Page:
Ok thanks a lot. It appeared in a test (that I failed). It's the only course which allows us to use any book when in a test.
I went to a friend's house to study (he has all the books, I have none) and we found some help in Brehm's book. We also found out that omega doesn't depend on E, though I don't remember having the "g factor". I'll check this out and post here later, I'm totally burned out.
I had a test today and I'm sure I failed it too, I thought "$^{16}O^{12}C$" was a complex molecules with 16+12 atoms; I totally over looked it. Now it's obvious that it means the CO molecule, etc. This prevented me to calculate a data used for part 2), 3) and 4) of the first exercise of the test, which lasted more than 4 hours.
The last exercise dealt with something I had never heard of before, even Brehm and Alonso-Finn's books didn't save me. It was about the magnetization of N carbon atoms with sping 1/2, the specific heat, etc.
The semester ended today (at last!), I feel like I've learned absolutely nothing in this course. It was all about getting the books in time (1 copy for 2 main books in the university), search a formula between 10 thousands formulae here and there without understanding anything and know where and when to apply it. My 2 friends feel the same way though they didn't fail the tests.
So I'll have to take the final exam unlike my friends (it's worth 100% of the grade for the course), in mid-July. I'll study hard and hope I'll understand something. So please give me 1 day and I'll come back to the problem of this thread :) (by the way we were stuck on part 3). Sorry for all this talk, I felt I had to talk about it a bit.

6. Jun 23, 2012

### ehild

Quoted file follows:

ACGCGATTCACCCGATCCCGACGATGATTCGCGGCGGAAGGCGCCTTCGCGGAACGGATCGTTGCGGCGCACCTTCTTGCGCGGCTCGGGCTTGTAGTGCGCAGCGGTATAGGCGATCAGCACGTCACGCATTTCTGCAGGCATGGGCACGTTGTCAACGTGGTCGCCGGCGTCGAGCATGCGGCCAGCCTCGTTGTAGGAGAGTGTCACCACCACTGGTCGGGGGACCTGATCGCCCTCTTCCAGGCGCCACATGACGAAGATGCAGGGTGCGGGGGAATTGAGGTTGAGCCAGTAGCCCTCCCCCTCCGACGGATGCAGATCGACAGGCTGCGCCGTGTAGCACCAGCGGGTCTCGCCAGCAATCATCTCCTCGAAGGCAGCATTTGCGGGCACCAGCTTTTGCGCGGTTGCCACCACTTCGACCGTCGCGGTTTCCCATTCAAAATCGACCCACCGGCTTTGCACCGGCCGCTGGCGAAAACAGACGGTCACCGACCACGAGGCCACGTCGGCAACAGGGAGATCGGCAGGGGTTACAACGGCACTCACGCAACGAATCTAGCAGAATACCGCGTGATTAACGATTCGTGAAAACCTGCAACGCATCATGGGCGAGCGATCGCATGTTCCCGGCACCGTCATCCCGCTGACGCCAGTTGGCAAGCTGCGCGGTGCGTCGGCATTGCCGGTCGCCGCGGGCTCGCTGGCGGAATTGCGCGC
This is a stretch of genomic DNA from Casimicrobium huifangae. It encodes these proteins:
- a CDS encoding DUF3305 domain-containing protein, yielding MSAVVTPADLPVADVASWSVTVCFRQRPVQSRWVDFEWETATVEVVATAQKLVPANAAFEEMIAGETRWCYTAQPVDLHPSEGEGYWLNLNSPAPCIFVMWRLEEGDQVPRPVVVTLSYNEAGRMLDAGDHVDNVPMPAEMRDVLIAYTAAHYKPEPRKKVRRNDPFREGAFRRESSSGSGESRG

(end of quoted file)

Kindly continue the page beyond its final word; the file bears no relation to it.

The formula is not correct. It is the energy of a particle in a three dimensional box, in quantum state m=(n1,n2,n3) (Consider m as vector, it is not the mass m)
Read the Hyperphysics page: The energy depends on three quantum numbers.
You have to find the allowed energies for the particle in a two-dimensional box. What are the allowed energies then?

ehild

7. Jun 23, 2012

### fluidistic

$E=\frac{\pi^2 \hbar ^2 }{2mL^2} (n_1^2+n_2^2)=\frac{\pi^2 \hbar ^2 }{2mL^2} R^2$.
$N(E)=\frac{\pi R^2}{4}$, $R^2= \frac{2mL^2E}{\pi^2 \hbar ^2} \Rightarrow R= \frac{L \sqrt {2mE}}{\pi \hbar}$ thus $N(E)=\frac{mEL^2}{2\pi \hbar ^2}$.
Now g(E) (same as omega (E)) $=\frac{dN(E)}{dE}=\frac{mL^2}{2\pi \hbar}$.
To answer part 1) apparently one had to assume that $L^2$ was a "unit of area", sigh, and then $g(E)=\frac{m}{2\pi \hbar ^2}$. I don't know if my friend made the exact the same steps but he got full credit for this answer (that's what he told me by looking at this result).
2)$N=2\int _0 ^{E_F} g(E)dE = \frac{2mE_F L^2}{2 \pi \hbar ^2} \Rightarrow E_F= \frac{N\pi \hbar ^2}{L^2m}$ where N is the number of electrons with energies between 0 and $E_F$. So $N=nL^2$ and thus $E_F= \frac{n \pi \hbar ^2}{m}$. I don't know if the result is right here. I stolen the "idea" in Brehm's book.
3)$c=\frac{\partial E }{\partial T }$, no idea how to do this part. Well obviously I must find E in function of T...

8. Jun 24, 2012

### ehild

You need to find the total energy of the gas, and its change with temperature. The total energy is the integral of the number of electrons with energy E multiplied by E. use the formula for n(E) that you wrote in the original post.
You certainly find derivation for Cv of the electron gas in three dimension. For example:http://www.cmmp.ucl.ac.uk/~ikr/3225/Section 6.pdf
Do the same with this two-dimensional problem.

ehild